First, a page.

Jon Dovey

7 Types of Digital Ambiguity

I want to pick up on a discussion I started in February of this year that explored my attachment to the idea of ambiguity in the context of ambient literature. It’s clear that the category of the ambient has lack of definition, a certain fuzziness as a key quality: flat fields where figure and ground merge and distinctions are dissolved. I want to make a move here from this lack of definition – understood as either aesthetic advantage or critical problem – from fuzziness to ambiguity, where ambiguity is understood as an aesthetic tactic in interaction: a central quality of the appeal of what we propose as the new field of ambient literature experiences. The ambient is here is far from a retreat from discursive production, it’s a deliberate creative strategy of ambiguity drawing readers/ listeners users into an interaction and awareness of the systems that they inhabit and co constitute…

Are We Not Locative?

I recently fell on the new Narrating Space/Spatializing Narrative (Ryan, Foote, & Azaryahu, 2016) as a key book for our project. And indeed it does have lots of really useful frameworks when it comes to reviewing space and place in narrative. The chapters on street names, maps, and landscape help us make our case for the significance of situation, context, and place as already powerful but critically overlooked determinants of narrative pleasures. But this is not a book report — more a specific response to one section. The chapter on “Space Narrative and Digital Media” pushed me into considering again why our term ambient literature is appropriate for the practices that are the object of our research. The authors deal principally with locative media and alternate reality, and in so doing construct them as the identifiable genres where narrative intersects digital. So why are we not a locative media research…

Baking in the Knowledge Exchange

One of the ideas behind this research project has been to have a dialogue with mainstream cultural industries about practices that until now have existed in heritage or experimental media art spaces. As researchers and artists we’re pretty good at getting on with making extraordinary things and, occasionally, having brilliant ideas, but we’re traditionally not so good at giving them wings in the world beyond the academy. Long experience of what used to be called “knowledge exchange” teaches me that for it to be effectively achieved you need to bake in partnership from the start of a project. You don’t wait to find some results before you take them out to road test, its much better to co-design them along the way with the people who might have a use for them. On this project part of our research problem is how to scale work that already constitutes a field,…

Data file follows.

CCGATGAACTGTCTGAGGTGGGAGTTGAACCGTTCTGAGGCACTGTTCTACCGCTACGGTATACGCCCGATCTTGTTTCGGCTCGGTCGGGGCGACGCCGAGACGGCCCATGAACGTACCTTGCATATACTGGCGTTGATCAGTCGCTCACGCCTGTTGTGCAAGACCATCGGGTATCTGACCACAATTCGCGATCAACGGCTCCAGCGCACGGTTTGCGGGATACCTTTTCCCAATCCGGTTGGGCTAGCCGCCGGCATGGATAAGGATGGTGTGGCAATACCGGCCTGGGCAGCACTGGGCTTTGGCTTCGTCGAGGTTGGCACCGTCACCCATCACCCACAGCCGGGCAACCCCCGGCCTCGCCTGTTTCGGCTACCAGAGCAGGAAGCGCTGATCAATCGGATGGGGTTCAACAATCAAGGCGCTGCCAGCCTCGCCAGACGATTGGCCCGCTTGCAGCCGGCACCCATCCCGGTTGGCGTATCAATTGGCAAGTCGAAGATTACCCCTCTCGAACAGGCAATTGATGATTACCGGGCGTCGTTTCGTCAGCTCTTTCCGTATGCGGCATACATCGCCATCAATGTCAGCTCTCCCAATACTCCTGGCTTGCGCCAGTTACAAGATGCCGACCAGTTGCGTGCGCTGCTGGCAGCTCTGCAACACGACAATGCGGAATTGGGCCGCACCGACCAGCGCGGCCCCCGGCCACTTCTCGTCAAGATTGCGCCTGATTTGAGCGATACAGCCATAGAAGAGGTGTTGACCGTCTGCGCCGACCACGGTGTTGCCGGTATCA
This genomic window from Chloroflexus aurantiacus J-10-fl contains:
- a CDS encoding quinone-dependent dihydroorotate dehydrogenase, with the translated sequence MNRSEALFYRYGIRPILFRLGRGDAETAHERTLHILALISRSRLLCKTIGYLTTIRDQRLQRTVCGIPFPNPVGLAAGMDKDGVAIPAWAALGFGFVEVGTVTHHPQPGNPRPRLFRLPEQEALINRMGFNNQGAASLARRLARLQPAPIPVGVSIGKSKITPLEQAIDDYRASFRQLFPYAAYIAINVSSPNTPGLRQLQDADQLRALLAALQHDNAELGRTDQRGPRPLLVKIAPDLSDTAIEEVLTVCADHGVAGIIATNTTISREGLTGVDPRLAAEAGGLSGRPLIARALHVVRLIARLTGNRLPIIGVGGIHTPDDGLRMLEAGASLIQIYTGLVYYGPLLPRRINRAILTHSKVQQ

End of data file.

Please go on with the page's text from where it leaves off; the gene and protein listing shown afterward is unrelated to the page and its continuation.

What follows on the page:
Ambient Tensions

As part of our second research seminar on September 22 (which, by the way, was an excellent conversation between the whole team and their deliciously complementary approaches), I wanted to surface some tensions in the concept of ambience that I hope we can work through in our research programme. We might begin from the everyday use of the idea of ambience, as something like atmosphere, a quality of place that is sensed and felt as a background quality. That is not to assume that an ambience is passive; a cathedral, a dancehall, or a shopping mall will all have distinct ambiences that will produce different repertoires of embodied behaviours. Most commentators also point out that the term derives from ‘ambire,’ the Latin for to ‘go around.’ So an Ambient Literature might be a literature that ‘wraps around us’ like an ambience. A literature that has a background quality. But how…

Ambient Book History

Below is Jon Dovey’s response to the first ambient literature research team meeting. Tom Abba and Amy Spencer also provide reflections on the meeting. * * * At a meeting at the Pervasive Media Studio yesterday, Ian Gadd gave us his first overview of how his particular field of research touches on the Ambient Literature project. Part of Ian’s research profile is into the history of the book – he introduced Leslie Howsam’s (1) idea that a book is how people give material form to knowledge and history. He offered Howsam’s excellent framework as a way that we might be able to test our ideas about how Ambient Literatures are constituted. Taking Howsam’s aspects of the book, Ian ran through several great historical examples that made this connection explicit: To start, books can be understood as a text, which may have specific relationships to place, such as John Stow’s 1598…

Navigate